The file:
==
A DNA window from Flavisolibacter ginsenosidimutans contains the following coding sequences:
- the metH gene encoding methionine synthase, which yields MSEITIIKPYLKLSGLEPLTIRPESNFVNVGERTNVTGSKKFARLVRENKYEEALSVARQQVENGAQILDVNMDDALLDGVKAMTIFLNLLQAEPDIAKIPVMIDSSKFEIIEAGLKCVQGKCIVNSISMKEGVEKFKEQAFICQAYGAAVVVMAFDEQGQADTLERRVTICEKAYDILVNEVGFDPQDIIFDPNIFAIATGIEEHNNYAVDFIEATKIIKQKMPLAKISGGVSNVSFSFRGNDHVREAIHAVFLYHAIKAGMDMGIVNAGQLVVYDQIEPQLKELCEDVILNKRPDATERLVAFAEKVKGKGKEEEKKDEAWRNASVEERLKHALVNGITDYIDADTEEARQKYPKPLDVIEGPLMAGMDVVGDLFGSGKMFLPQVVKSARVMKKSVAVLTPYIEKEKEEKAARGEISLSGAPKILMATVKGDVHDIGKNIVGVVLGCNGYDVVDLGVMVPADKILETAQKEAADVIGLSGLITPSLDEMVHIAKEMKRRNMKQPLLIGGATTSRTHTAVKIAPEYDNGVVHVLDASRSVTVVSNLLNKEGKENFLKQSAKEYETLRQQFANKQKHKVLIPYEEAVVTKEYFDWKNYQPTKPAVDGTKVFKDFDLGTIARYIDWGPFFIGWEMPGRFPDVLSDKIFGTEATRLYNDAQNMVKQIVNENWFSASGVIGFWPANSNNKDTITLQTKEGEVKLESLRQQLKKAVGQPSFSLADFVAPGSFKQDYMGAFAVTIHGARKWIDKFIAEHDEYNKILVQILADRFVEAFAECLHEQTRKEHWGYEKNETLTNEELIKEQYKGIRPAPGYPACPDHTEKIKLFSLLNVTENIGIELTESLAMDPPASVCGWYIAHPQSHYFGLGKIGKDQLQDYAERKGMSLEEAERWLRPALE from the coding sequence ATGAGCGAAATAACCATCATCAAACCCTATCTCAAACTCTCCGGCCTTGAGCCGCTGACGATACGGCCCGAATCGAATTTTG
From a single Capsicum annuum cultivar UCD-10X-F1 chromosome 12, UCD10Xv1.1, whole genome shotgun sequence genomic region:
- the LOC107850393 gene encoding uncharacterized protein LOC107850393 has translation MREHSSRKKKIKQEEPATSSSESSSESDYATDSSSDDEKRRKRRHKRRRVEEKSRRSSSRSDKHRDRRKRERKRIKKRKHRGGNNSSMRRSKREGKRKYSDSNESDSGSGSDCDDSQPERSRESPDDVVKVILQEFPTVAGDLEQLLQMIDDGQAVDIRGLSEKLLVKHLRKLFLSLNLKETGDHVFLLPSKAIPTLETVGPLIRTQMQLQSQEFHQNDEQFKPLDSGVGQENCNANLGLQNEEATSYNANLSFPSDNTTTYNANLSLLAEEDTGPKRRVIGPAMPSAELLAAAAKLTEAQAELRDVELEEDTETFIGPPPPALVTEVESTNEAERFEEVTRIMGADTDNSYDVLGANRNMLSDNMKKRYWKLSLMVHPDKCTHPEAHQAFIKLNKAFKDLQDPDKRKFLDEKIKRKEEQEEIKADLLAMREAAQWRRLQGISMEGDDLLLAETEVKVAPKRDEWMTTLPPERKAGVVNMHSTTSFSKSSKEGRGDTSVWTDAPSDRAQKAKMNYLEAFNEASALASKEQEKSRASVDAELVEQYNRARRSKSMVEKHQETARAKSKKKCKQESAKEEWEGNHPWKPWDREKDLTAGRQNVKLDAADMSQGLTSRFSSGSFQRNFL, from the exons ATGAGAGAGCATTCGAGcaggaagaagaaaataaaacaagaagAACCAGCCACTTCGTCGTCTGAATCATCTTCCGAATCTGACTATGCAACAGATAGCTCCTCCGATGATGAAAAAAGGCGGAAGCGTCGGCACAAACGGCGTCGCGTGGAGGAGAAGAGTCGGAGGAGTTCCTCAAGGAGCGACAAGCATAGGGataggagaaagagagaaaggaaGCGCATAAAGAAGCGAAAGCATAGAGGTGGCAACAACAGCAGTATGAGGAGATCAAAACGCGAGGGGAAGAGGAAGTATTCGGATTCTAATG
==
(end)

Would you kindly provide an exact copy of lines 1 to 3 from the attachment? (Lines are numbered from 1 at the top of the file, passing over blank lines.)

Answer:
A DNA window from Flavisolibacter ginsenosidimutans contains the following coding sequences:
- the metH gene encoding methionine synthase, which yields MSEITIIKPYLKLSGLEPLTIRPESNFVNVGERTNVTGSKKFARLVRENKYEEALSVARQQVENGAQILDVNMDDALLDGVKAMTIFLNLLQAEPDIAKIPVMIDSSKFEIIEAGLKCVQGKCIVNSISMKEGVEKFKEQAFICQAYGAAVVVMAFDEQGQADTLERRVTICEKAYDILVNEVGFDPQDIIFDPNIFAIATGIEEHNNYAVDFIEATKIIKQKMPLAKISGGVSNVSFSFRGNDHVREAIHAVFLYHAIKAGMDMGIVNAGQLVVYDQIEPQLKELCEDVILNKRPDATERLVAFAEKVKGKGKEEEKKDEAWRNASVEERLKHALVNGITDYIDADTEEARQKYPKPLDVIEGPLMAGMDVVGDLFGSGKMFLPQVVKSARVMKKSVAVLTPYIEKEKEEKAARGEISLSGAPKILMATVKGDVHDIGKNIVGVVLGCNGYDVVDLGVMVPADKILETAQKEAADVIGLSGLITPSLDEMVHIAKEMKRRNMKQPLLIGGATTSRTHTAVKIAPEYDNGVVHVLDASRSVTVVSNLLNKEGKENFLKQSAKEYETLRQQFANKQKHKVLIPYEEAVVTKEYFDWKNYQPTKPAVDGTKVFKDFDLGTIARYIDWGPFFIGWEMPGRFPDVLSDKIFGTEATRLYNDAQNMVKQIVNENWFSASGVIGFWPANSNNKDTITLQTKEGEVKLESLRQQLKKAVGQPSFSLADFVAPGSFKQDYMGAFAVTIHGARKWIDKFIAEHDEYNKILVQILADRFVEAFAECLHEQTRKEHWGYEKNETLTNEELIKEQYKGIRPAPGYPACPDHTEKIKLFSLLNVTENIGIELTESLAMDPPASVCGWYIAHPQSHYFGLGKIGKDQLQDYAERKGMSLEEAERWLRPALE from the coding sequence ATGAGCGAAATAACCATCATCAAACCCTATCTCAAACTCTCCGGCCTTGAGCCGCTGACGATACGGCCCGAATCGAATTTTG
From a single Capsicum annuum cultivar UCD-10X-F1 chromosome 12, UCD10Xv1.1, whole genome shotgun sequence genomic region: